The seven elected members of the Committee to Support Implementation and Compliance of the Escazú Agreement formally assumed their functions today, at a swearing-in ceremony held at the headquarters of the Economic Commission for Latin America and the Caribbean (ECLAC) in Santiago, Chile.
During the First Meeting of the Committee to Support Implementation and Compliance of the Regional Agreement on Access to Information, Public Participation and Justice in Environmental Matters in Latin America and the Caribbean – better known as the Escazú Agreement – the Committee members who were elected at the Second extraordinary Meeting of the Conference of the Parties (COP 2) held last April in Argentina carried out Decision II/1 of that meeting and committed to giving their utmost to provide dedicated, specialized and independent advice that contributes to the Agreement’s full and effective implementation.
At the Escazú Agreement’s COP 2, the countries that are parties to the treaty elected seven top-notch people – four women and three men – from five States Parties and two non-Parties, representing the three subregions of Latin America and the Caribbean (Mexico and Central America, the Caribbean and South America). They are Guillermo Eduardo Acuña (from Chile); Mariana Blengio Valdés (Uruguay); Rita Leonette Joseph-Olivetti (Grenada); Patricia Madrigal Cordero (Costa Rica); Andrés María Napoli (Argentina); Carole Denise Angela Stephens (Jamaica); and Félix Wing Solís (Panama).
The Committee’s swearing-in ceremony and first meeting was inaugurated by José Manuel Salazar-Xirinachs, Executive Secretary of ECLAC, the United Nations regional organization that serves as the treaty’s Secretariat; Marcelo Cousillas, Director of the Legal Advisory Department of the Environment Ministry of Uruguay, in its capacity as Chair of the Presiding Officers of the Escazú Agreement; María Cecilia Nicolini, Secretary of Climate Change, Sustainable Development and Innovation at the Ministry of Environment and Sustainable Development of Argentina, which served as Chair of the Escazú Agreement’s COP 2; and Irene Murillo, the Agreement’s elected representative of the public.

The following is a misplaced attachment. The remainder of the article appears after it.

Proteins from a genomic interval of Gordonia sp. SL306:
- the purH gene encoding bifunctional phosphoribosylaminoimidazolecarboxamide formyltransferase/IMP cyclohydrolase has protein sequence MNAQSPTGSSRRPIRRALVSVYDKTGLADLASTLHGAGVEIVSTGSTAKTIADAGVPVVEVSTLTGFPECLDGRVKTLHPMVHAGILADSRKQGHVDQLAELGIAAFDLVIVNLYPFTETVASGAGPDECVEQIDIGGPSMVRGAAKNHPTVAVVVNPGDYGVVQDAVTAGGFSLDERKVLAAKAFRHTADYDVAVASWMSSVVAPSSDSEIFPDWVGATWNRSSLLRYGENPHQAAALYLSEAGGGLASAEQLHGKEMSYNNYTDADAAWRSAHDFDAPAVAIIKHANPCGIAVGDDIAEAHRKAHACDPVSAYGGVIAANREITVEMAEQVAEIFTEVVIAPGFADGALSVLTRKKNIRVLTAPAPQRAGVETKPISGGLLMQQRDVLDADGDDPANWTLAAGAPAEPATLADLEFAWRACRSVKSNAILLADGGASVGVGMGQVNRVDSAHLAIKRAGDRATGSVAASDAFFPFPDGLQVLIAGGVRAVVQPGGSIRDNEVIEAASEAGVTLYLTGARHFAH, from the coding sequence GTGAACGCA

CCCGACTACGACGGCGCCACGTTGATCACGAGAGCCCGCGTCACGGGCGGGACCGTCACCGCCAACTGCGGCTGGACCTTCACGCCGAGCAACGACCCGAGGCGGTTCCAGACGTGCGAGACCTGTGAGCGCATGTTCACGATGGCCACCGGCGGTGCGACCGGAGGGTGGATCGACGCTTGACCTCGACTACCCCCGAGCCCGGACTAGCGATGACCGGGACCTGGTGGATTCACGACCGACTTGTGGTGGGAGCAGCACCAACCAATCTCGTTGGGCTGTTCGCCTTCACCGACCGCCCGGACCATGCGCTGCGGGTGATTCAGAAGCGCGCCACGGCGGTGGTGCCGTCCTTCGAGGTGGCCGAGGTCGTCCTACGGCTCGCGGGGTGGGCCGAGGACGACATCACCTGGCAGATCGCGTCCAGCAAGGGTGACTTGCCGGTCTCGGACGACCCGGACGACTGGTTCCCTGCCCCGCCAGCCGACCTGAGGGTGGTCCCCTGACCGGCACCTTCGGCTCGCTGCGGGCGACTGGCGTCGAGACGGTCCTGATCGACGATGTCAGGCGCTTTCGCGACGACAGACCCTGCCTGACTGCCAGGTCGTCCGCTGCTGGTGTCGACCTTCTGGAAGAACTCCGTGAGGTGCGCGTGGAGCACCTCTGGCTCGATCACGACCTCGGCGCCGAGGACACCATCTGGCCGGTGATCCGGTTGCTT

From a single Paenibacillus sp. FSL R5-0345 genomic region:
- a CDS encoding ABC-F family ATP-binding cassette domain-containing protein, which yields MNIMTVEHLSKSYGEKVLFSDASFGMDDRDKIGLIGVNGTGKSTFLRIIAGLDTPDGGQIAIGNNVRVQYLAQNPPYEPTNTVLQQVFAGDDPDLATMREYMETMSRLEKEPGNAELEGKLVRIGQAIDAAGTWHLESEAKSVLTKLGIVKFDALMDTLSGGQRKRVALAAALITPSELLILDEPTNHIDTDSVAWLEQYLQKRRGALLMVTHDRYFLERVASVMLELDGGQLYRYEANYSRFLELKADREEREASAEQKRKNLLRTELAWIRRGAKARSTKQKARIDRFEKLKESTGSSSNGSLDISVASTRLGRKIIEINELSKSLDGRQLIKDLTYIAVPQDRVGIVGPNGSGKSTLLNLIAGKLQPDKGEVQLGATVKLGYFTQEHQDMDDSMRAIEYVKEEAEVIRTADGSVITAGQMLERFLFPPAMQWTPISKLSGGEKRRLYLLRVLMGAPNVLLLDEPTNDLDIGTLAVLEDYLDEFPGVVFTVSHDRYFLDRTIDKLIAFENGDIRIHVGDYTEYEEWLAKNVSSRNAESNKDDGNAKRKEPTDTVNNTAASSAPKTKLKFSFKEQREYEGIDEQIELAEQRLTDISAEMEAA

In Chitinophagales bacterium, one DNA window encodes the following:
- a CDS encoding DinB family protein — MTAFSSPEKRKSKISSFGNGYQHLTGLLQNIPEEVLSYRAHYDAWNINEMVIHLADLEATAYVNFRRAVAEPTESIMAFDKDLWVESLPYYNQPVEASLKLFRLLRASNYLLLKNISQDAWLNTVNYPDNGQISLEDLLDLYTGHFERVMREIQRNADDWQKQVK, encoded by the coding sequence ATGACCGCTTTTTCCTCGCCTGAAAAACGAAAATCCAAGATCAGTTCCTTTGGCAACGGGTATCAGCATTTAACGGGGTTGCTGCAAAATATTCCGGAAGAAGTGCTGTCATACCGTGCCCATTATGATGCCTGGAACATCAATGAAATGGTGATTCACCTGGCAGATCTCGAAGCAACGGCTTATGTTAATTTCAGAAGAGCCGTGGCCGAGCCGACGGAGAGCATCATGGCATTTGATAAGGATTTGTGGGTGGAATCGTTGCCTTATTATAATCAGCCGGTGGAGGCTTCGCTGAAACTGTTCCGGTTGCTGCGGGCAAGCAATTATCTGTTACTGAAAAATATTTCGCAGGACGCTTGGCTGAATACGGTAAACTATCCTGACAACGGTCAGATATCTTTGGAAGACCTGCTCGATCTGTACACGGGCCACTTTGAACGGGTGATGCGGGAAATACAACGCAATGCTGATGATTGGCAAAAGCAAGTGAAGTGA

In his welcome remarks, ECLAC’s Executive Secretary indicated that the region arrived here today after traveling a long road involving collaborative regional construction. “We have equipped ourselves with a regional treaty, and our commitment to its implementation is reflected in the fact that we are instating its subsidiary body, the Committee, established in Article 18 of the Agreement. We should congratulate ourselves and thank and recognize all those who have participated and contributed to this achievement over all these years,” he stated.
He added that the Committee sworn in today plainly faces the challenging task of laying the foundation for its functioning to the benefit of the Parties and the region’s public, and of striving to bring to life the tenets of the Escazú Agreement – an agreement that is so necessary for our region, which has extraordinary natural wealth but is under serious stress. As an example, he indicated that in the region, the temperature increase caused by climate change, on its own, could force 3.2 million more people into situations of poverty. And during the COVID-19 pandemic, there was an intensification of illegal activities that harm the environment, he explained.